Even though Dr. Wilbur is angry at what has happened to Sybil, even though she is in a rage at what happened to this little girl, she doesn’t bring that anger to the scene. She is on a fact-finding mission and this man was not one of the evil-doers. She’s appropriate with him. He is a fellow doctor. She starts asking questions about Sybil’s health when she was a child. He is kindly, and tells about when Sybil had her tonsils out, and how frightened she was. Dr. Wilbur says, “Did you ever treat her for anything else?” This is when he says, “Oh, the normal childhood aches and pains.” Woodward then asks if he still has the file: “I would consider it a great professional courtesy if I could have a look at it.” There’s no animosity.
Charles Lane gets up from his desk, “Let me see if I still have her file …” He goes to a file cabinet and shuffles through the folders. He is forthcoming, direct. He is not consciously hiding anything. But at the end of the scene, we realize that … he knew. He knew what was happening to Sybil. He was hiding something only he had blocked it out for years and years. That is the journey Dr. Quinoness goes on during the scene.
He finds the file. He sits back down and starts reading out loud: “Fractured elbow. Hand burned from the stove. Fractured larynx. Broken ankle.” The list goes on. As he reads, you can feel his energy change.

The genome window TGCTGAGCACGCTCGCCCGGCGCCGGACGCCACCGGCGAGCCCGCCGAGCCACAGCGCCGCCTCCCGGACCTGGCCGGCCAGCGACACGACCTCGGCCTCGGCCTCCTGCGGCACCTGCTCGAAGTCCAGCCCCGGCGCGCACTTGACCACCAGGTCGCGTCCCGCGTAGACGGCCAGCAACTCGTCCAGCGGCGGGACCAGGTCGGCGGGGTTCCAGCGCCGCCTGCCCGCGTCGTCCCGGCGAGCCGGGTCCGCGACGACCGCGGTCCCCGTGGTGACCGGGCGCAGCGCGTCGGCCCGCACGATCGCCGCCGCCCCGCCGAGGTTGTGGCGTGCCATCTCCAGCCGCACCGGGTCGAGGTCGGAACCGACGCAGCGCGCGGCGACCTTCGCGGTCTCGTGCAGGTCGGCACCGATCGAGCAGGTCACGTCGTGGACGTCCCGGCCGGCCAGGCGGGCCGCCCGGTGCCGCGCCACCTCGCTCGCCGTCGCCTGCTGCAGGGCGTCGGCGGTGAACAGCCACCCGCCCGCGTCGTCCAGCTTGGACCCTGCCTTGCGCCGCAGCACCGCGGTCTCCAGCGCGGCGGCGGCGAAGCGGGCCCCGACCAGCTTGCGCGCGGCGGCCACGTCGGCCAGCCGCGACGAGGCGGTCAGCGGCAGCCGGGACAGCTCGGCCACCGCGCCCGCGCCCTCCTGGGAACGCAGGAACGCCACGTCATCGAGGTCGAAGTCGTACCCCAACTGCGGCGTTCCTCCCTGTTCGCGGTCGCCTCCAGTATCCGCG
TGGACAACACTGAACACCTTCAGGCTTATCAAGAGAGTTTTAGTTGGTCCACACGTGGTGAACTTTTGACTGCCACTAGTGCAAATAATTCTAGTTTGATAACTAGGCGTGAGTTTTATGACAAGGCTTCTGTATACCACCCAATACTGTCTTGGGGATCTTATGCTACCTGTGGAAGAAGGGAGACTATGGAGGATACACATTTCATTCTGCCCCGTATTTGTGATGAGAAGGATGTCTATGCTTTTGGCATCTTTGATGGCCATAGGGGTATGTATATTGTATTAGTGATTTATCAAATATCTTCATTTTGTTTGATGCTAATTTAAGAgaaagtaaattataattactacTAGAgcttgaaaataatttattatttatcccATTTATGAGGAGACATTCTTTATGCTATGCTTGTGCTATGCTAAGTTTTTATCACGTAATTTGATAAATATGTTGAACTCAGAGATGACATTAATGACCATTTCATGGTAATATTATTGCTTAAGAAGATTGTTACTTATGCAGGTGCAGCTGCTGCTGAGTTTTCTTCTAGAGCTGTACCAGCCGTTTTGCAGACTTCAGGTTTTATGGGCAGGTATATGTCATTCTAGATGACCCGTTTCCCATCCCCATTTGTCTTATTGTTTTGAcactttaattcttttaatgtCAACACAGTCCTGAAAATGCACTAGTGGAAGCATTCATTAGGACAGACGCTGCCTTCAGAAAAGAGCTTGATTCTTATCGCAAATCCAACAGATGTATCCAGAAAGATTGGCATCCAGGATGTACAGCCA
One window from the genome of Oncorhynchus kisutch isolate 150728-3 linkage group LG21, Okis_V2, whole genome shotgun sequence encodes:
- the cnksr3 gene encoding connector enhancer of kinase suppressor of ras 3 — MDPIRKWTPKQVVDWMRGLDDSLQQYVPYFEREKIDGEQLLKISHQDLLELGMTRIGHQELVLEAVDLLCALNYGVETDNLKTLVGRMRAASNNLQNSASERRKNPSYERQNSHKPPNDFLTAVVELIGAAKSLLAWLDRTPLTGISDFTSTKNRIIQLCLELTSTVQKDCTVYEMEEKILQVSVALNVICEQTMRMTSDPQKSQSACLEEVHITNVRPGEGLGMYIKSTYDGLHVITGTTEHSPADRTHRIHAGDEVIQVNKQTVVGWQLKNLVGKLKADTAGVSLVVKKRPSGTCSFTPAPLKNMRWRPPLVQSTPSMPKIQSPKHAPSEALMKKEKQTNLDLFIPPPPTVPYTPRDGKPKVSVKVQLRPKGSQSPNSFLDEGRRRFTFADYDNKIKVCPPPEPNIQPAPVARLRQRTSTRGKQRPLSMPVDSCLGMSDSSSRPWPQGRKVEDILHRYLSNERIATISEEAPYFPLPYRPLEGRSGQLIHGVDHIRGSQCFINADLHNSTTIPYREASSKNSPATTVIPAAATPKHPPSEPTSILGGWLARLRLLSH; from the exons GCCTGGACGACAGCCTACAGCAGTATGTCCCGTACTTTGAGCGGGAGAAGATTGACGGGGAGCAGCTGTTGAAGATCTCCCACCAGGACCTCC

Charles Lane trails his voice away and there’s a long silence between the two of them. Nobody speaks.
Woodward says, “Normal childhood aches and pains, huh?” She doesn’t say it with hostility, or as an attack. She’s just pointing out the obvious. I love how she says that line. Then she says, curiously, “Did you ever speculate?”
Here is where Lane’s beautiful acting really comes to the fore. And I have to say this: he does the rest of the scene, except for the final moment, looking out of the window. We do not see his face. He stands with his back to her, talking. An actor needs his face. The actor’s face is one of the most important ways he can tell his story. BUT oh how powerful it is to have an actor turn his back to us. If it’s the right actor, I mean. The kind of actor who is so good he doesn’t even need his damn face.
Dr. Quinoness gets up. Goes to the window. His BACK is eloquent. Do you get that? His very BACK is eloquent. You feel his shame, his guilt, in the hunch of his back, its stillness.
After a while, he starts speaking. He leads off with: “I’ve never told anyone this before …”
It’s a moment that makes me catch my breath every time I see it. He doesn’t do it in an overdramatic way, he’s not being an ACTOR in that moment. He’s being a PERSON. A man, an old man, who has kept a secret for thirty years. He knew. He knew.
But he doesn’t show his hand too early, as an actor, and this is why the moment is so powerful. He doesn’t greet Dr. Wilbur with a guilty conscience. He doesn’t SHOW us the things that the character himself doesn’t even know yet. He’s not being protective of himself. But once he reads all of Sybil’s injuries out loud, he knows that his moment of reckoning has come. It’s a painful moment for him.